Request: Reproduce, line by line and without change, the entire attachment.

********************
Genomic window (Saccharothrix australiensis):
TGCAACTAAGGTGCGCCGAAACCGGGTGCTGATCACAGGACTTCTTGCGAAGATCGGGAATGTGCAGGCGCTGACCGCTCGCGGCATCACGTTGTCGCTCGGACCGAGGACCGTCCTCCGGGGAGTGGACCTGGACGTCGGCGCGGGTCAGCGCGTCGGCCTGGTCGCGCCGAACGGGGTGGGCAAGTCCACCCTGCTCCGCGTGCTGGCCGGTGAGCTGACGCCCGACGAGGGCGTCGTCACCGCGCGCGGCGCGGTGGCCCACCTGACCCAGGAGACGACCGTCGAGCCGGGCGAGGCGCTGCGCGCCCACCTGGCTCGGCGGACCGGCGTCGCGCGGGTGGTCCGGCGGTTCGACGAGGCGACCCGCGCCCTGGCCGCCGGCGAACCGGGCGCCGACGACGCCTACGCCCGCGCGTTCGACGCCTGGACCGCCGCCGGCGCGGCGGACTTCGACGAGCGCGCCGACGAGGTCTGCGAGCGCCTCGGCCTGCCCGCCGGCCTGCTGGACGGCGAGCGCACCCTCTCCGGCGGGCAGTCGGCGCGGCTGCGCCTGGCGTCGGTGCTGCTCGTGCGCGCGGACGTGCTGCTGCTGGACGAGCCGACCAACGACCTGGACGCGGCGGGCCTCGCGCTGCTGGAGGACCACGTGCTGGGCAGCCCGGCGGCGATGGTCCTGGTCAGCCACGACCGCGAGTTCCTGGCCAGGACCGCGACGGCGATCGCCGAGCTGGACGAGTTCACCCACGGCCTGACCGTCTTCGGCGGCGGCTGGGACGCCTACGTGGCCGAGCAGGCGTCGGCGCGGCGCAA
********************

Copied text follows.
Genomic window (Saccharothrix australiensis):
TGCAACTAAGGTGCGCCGAAACCGGGTGCTGATCACAGGACTTCTTGCGAAGATCGGGAATGTGCAGGCGCTGACCGCTCGCGGCATCACGTTGTCGCTCGGACCGAGGACCGTCCTCCGGGGAGTGGACCTGGACGTCGGCGCGGGTCAGCGCGTCGGCCTGGTCGCGCCGAACGGGGTGGGCAAGTCCACCCTGCTCCGCGTGCTGGCCGGTGAGCTGACGCCCGACGAGGGCGTCGTCACCGCGCGCGGCGCGGTGGCCCACCTGACCCAGGAGACGACCGTCGAGCCGGGCGAGGCGCTGCGCGCCCACCTGGCTCGGCGGACCGGCGTCGCGCGGGTGGTCCGGCGGTTCGACGAGGCGACCCGCGCCCTGGCCGCCGGCGAACCGGGCGCCGACGACGCCTACGCCCGCGCGTTCGACGCCTGGACCGCCGCCGGCGCGGCGGACTTCGACGAGCGCGCCGACGAGGTCTGCGAGCGCCTCGGCCTGCCCGCCGGCCTGCTGGACGGCGAGCGCACCCTCTCCGGCGGGCAGTCGGCGCGGCTGCGCCTGGCGTCGGTGCTGCTCGTGCGCGCGGACGTGCTGCTGCTGGACGAGCCGACCAACGACCTGGACGCGGCGGGCCTCGCGCTGCTGGAGGACCACGTGCTGGGCAGCCCGGCGGCGATGGTCCTGGTCAGCCACGACCGCGAGTTCCTGGCCAGGACCGCGACGGCGATCGCCGAGCTGGACGAGTTCACCCACGGCCTGACCGTCTTCGGCGGCGGCTGGGACGCCTACGTGGCCGAGCAGGCGTCGGCGCGGCGCAA